There is a remarkable piece in today's Washington Post by the paper's Ruth Marcus.
Titled "Romney Owes an Apology," it's a stunning example of leftist appeasement that exhibits precisely the reasons appeasers from Neville Chamberlain to Jimmy Carter always wind up getting their nations in trouble.
Ms. Marcus is upset that Governor Romney has previously described President Obama in this fashion:
"There are anti-American fires burning all across the globe; President Obama's words are like kindling to them."
This, says Marcus, is a "falsehood."
Then she linked -- seriously -- to a timeline of events that emphasize -- hello? -- exactly how dumbfounding not to mention naïve is Marcus's reading of events.
Marcus triumphantly quotes Secretary of State Hillary Clinton this way:
"Let me be clear," Hillary Clinton's statement said. "There is never any justification for violent acts of this kind."
What Marcus deliberately leaves out, of course, is the apologetic sentence that preceded those words. The full Clinton quote reads like this:
"Our commitment to religious tolerance goes back to the very beginning of our nation. But let me be clear: There is never any justification for violent acts of this kind."
In other words, Clinton begins her statement by doing precisely what drew Romney's ire in the first place. She apologizes to a group of Islamic fanatics by trying to say "By the way…really…we're so sorry…we really believe in religious tolerance…we're not anti-Muslim. Honest. Please don't be mad at us. We like you."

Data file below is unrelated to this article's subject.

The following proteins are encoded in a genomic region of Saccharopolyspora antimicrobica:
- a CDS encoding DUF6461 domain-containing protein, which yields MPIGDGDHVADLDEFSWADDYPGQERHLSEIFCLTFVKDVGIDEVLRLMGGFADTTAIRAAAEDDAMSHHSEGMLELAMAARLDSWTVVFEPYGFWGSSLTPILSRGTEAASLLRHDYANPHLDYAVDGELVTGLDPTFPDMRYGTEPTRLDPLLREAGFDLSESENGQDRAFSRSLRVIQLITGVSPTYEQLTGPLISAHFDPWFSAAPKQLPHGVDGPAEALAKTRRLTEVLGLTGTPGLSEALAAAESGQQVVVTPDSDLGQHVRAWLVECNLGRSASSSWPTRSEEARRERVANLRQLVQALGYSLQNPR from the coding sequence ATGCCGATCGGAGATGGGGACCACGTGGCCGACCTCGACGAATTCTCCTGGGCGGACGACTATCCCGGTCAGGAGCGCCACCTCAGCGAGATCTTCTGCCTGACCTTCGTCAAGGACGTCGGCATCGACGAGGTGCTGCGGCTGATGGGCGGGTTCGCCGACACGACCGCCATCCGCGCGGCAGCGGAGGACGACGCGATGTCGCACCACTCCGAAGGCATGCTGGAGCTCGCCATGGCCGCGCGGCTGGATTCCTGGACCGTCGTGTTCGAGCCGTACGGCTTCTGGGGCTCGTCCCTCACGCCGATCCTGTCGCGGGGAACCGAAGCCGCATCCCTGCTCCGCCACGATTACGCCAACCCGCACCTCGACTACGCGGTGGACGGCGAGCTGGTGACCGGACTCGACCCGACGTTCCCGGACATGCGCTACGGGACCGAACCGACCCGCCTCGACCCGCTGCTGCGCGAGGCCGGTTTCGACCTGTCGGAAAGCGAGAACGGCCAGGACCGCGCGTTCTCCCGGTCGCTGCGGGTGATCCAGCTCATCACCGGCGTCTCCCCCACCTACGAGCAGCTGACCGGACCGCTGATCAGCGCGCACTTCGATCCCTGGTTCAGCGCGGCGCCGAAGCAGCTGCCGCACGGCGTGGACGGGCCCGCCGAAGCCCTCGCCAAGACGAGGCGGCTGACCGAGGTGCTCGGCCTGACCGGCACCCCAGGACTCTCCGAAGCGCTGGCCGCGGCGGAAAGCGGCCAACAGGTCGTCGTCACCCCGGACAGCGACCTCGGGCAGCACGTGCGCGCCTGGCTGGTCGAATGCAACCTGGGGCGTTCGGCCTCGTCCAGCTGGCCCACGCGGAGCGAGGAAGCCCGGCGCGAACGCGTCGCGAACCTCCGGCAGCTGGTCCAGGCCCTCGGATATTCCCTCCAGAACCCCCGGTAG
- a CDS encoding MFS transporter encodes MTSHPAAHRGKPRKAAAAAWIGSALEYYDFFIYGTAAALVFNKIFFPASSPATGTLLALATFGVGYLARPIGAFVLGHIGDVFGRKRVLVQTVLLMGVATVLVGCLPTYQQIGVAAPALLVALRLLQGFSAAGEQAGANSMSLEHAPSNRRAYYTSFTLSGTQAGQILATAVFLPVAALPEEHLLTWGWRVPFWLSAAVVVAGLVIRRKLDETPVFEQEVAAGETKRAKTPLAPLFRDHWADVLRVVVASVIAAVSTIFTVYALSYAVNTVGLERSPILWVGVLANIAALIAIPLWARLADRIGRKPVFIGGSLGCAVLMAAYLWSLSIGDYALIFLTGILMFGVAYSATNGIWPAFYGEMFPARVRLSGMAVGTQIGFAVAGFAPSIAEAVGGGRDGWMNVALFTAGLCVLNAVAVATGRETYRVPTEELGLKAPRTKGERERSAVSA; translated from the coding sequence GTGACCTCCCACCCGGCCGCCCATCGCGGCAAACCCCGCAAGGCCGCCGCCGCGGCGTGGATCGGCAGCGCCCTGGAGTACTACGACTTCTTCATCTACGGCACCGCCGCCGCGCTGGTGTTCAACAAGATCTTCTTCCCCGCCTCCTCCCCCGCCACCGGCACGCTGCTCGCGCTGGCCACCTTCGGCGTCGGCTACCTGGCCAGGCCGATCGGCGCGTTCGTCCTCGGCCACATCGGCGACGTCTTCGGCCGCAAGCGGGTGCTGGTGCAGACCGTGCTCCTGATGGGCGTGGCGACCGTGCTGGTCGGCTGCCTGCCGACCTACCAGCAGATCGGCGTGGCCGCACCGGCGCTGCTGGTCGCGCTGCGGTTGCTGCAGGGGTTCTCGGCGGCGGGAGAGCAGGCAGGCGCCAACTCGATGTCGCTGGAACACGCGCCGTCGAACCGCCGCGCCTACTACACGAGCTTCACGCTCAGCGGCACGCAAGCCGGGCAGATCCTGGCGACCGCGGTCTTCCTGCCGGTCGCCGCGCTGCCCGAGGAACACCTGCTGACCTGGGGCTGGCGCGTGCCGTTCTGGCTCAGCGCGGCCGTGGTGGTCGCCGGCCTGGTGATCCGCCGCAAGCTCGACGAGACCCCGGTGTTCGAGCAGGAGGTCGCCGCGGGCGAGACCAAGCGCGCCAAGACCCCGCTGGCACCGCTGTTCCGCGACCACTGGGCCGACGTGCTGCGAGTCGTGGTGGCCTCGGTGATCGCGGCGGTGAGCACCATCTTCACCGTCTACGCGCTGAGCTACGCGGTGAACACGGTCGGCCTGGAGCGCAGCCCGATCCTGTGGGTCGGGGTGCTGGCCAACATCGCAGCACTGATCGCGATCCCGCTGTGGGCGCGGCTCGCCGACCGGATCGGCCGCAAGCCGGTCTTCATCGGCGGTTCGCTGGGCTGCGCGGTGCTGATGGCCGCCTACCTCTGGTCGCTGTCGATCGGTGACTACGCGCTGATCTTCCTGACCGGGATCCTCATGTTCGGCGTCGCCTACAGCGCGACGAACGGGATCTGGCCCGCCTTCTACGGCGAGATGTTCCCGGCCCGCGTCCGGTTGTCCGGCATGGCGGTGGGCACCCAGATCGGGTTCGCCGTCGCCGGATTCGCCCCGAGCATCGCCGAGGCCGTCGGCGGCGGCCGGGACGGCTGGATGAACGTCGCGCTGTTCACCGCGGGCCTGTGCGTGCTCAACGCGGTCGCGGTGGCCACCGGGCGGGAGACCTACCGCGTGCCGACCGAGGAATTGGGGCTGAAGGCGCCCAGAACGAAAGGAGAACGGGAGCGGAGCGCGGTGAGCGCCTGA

Is Marcus truly that naïve that she doesn't understand the signal of weakness statements like Clinton's send to American enemies who are, as always, probing for weakness in the American leadership? Does she not understand why, years ago, no less than Osama Bin Laden famously said of America: "When people see a strong horse and a weak horse, by nature, they will like the strong horse."
Answer: Yes, Ruth Marcus, like liberals everywhere, really is that naive.
The idea of America as the weak horse plays perfectly with statements like those not only first issued by the Cairo Embassy -- but by the words and actions of both Secretary Clinton and President Obama. These people are telegraphing -- OK, make that texting -- weakness to the world.
Marcus's column is exactly the famous rationale behind Neville Chamberlain's perpetual annoyance with Winston Churchill. If he could just get Churchill to shut up, Chamberlain believed, things would just be fine with Herr Hitler.
Marcus ends her column by saying, "There is something disgraceful happening here…"
Marcus is right. There is something disgraceful happening here. But it isn't Mitt Romney's Reaganesque willingness to stand up for freedom.
It's Ruth Marcus's inability to understand that weakness leads inevitably to disaster.
Should Mitt Romney apologize?
Of course not.
What Mitt Romney should do is press the point -- just as Ronald Reagan pressed the very same point against Jimmy Carter.
What Mitt Romney needs to do is get on with winning this election -- before a government that thinks like Ruth Marcus brings on complete disaster.
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